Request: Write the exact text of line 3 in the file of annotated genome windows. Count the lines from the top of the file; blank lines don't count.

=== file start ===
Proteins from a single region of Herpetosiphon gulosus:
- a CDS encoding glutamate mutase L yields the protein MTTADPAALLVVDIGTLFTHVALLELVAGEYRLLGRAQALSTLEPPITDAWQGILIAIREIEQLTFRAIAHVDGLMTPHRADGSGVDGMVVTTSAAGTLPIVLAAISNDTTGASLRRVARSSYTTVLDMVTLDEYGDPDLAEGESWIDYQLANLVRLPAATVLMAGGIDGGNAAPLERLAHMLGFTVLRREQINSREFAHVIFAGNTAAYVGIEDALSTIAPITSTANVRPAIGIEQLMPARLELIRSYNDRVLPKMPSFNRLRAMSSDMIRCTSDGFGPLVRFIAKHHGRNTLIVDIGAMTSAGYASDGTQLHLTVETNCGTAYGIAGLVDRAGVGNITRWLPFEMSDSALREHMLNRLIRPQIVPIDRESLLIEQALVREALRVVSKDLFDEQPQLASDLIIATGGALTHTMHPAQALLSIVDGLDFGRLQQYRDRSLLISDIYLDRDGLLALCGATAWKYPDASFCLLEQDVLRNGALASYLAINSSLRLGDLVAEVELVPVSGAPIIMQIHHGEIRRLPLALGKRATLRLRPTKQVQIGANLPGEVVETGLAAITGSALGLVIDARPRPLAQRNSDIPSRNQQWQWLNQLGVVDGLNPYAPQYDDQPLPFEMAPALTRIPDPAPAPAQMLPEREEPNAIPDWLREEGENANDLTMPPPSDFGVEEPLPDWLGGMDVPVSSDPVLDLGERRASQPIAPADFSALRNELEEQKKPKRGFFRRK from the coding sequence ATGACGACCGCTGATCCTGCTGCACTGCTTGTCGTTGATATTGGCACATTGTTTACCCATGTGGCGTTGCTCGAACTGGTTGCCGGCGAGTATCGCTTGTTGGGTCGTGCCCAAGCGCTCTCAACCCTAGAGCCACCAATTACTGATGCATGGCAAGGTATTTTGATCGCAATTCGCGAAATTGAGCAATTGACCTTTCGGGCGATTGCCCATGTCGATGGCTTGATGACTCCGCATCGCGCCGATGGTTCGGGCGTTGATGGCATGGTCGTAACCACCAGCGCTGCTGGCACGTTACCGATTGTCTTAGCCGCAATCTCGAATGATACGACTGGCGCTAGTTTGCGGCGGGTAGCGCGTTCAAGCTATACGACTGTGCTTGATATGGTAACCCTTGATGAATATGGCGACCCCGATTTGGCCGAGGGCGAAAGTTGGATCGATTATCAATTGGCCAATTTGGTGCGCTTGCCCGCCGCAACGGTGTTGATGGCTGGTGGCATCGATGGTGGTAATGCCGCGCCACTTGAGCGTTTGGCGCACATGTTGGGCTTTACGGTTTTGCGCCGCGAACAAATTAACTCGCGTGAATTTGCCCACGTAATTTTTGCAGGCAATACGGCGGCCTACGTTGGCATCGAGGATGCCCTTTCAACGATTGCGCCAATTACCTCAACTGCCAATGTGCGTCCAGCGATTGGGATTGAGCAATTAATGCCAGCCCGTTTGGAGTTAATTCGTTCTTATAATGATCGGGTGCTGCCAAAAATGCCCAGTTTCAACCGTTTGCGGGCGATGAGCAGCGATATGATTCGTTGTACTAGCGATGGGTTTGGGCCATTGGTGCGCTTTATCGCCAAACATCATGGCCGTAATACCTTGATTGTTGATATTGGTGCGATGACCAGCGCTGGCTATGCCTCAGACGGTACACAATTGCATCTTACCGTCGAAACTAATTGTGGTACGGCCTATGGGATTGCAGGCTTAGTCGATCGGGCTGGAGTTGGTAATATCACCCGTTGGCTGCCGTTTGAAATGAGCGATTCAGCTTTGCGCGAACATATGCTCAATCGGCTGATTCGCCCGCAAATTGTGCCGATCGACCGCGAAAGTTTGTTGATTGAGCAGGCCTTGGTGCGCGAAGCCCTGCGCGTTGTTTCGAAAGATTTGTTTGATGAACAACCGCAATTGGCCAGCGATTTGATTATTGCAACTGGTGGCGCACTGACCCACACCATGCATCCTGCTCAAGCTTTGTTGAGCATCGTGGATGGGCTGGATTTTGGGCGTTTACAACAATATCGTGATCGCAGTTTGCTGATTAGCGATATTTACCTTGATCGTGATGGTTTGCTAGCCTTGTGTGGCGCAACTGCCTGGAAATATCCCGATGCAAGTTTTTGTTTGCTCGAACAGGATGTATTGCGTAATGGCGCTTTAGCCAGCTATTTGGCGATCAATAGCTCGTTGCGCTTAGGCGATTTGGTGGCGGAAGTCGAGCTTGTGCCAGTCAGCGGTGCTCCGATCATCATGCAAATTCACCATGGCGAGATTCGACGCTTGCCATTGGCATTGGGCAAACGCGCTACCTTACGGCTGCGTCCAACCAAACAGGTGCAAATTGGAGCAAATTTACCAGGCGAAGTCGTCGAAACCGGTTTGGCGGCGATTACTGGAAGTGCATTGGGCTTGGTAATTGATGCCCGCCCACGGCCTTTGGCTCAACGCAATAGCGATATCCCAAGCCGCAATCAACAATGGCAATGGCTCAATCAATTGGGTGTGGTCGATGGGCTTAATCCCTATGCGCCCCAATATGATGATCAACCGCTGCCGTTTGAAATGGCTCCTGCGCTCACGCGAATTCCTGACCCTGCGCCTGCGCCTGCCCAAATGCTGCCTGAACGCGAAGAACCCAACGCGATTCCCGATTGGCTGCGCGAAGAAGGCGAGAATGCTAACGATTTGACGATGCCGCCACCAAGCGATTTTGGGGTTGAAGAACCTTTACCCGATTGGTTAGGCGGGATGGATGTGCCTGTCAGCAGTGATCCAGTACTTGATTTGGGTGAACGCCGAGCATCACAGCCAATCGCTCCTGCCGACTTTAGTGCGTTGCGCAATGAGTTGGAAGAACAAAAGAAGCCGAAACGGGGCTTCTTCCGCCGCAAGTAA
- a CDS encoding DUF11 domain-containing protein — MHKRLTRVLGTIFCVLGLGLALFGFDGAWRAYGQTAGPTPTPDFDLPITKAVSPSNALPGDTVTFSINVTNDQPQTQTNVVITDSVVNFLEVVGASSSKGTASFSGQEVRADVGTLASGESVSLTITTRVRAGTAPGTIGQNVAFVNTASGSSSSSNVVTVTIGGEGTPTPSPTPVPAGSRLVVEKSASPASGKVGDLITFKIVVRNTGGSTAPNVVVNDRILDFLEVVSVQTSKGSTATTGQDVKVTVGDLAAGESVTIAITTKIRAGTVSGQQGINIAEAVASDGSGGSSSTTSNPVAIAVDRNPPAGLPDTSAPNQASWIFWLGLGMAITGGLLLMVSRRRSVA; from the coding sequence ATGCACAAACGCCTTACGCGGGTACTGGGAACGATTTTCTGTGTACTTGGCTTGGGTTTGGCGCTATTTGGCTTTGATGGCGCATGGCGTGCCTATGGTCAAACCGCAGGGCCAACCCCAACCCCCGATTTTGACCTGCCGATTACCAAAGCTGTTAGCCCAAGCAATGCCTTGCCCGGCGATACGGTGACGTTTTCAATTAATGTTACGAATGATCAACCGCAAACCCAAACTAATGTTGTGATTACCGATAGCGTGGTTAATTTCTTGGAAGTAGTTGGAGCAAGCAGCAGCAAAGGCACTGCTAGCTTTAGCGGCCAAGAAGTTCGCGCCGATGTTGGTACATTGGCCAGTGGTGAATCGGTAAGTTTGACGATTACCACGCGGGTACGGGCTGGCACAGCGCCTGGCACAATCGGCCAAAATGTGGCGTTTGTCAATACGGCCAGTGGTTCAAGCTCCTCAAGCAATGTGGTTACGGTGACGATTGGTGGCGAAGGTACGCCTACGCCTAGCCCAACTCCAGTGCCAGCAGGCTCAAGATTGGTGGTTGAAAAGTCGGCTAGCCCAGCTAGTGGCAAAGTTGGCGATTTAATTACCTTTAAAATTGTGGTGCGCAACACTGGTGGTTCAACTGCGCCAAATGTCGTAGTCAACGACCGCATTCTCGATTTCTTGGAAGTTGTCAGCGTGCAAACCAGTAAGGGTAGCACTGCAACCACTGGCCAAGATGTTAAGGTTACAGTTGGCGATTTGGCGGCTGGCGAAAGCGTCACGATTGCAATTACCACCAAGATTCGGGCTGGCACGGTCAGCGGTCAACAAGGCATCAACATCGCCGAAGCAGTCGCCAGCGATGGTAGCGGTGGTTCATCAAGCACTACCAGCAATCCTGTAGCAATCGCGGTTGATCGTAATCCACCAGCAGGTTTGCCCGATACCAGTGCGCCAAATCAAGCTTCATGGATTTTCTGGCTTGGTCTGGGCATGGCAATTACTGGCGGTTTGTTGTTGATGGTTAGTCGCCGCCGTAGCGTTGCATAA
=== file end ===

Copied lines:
- a CDS encoding DUF11 domain-containing protein — MHKRLTRVLGTIFCVLGLGLALFGFDGAWRAYGQTAGPTPTPDFDLPITKAVSPSNALPGDTVTFSINVTNDQPQTQTNVVITDSVVNFLEVVGASSSKGTASFSGQEVRADVGTLASGESVSLTITTRVRAGTAPGTIGQNVAFVNTASGSSSSSNVVTVTIGGEGTPTPSPTPVPAGSRLVVEKSASPASGKVGDLITFKIVVRNTGGSTAPNVVVNDRILDFLEVVSVQTSKGSTATTGQDVKVTVGDLAAGESVTIAITTKIRAGTVSGQQGINIAEAVASDGSGGSSSTTSNPVAIAVDRNPPAGLPDTSAPNQASWIFWLGLGMAITGGLLLMVSRRRSVA; from the coding sequence ATGCACAAACGCCTTACGCGGGTACTGGGAACGATTTTCTGTGTACTTGGCTTGGGTTTGGCGCTATTTGGCTTTGATGGCGCATGGCGTGCCTATGGTCAAACCGCAGGGCCAACCCCAACCCCCGATTTTGACCTGCCGATTACCAAAGCTGTTAGCCCAAGCAATGCCTTGCCCGGCGATACGGTGACGTTTTCAATTAATGTTACGAATGATCAACCGCAAACCCAAACTAATGTTGTGATTACCGATAGCGTGGTTAATTTCTTGGAAGTAGTTGGAGCAAGCAGCAGCAAAGGCACTGCTAGCTTTAGCGGCCAAGAAGTTCGCGCCGATGTTGGTACATTGGCCAGTGGTGAATCGGTAAGTTTGACGATTACCACGCGGGTACGGGCTGGCACAGCGCCTGGCACAATCGGCCAAAATGTGGCGTTTGTCAATACGGCCAGTGGTTCAAGCTCCTCAAGCAATGTGGTTACGGTGACGATTGGTGGCGAAGGTACGCCTACGCCTAGCCCAACTCCAGTGCCAGCAGGCTCAAGATTGGTGGTTGAAAAGTCGGCTAGCCCAGCTAGTGGCAAAGTTGGCGATTTAATTACCTTTAAAATTGTGGTGCGCAACACTGGTGGTTCAACTGCGCCAAATGTCGTAGTCAACGACCGCATTCTCGATTTCTTGGAAGTTGTCAGCGTGCAAACCAGTAAGGGTAGCACTGCAACCACTGGCCAAGATGTTAAGGTTACAGTTGGCGATTTGGCGGCTGGCGAAAGCGTCACGATTGCAATTACCACCAAGATTCGGGCTGGCACGGTCAGCGGTCAACAAGGCATCAACATCGCCGAAGCAGTCGCCAGCGATGGTAGCGGTGGTTCATCAAGCACTACCAGCAATCCTGTAGCAATCGCGGTTGATCGTAATCCACCAGCAGGTTTGCCCGATACCAGTGCGCCAAATCAAGCTTCATGGATTTTCTGGCTTGGTCTGGGCATGGCAATTACTGGCGGTTTGTTGTTGATGGTTAGTCGCCGCCGTAGCGTTGCATAA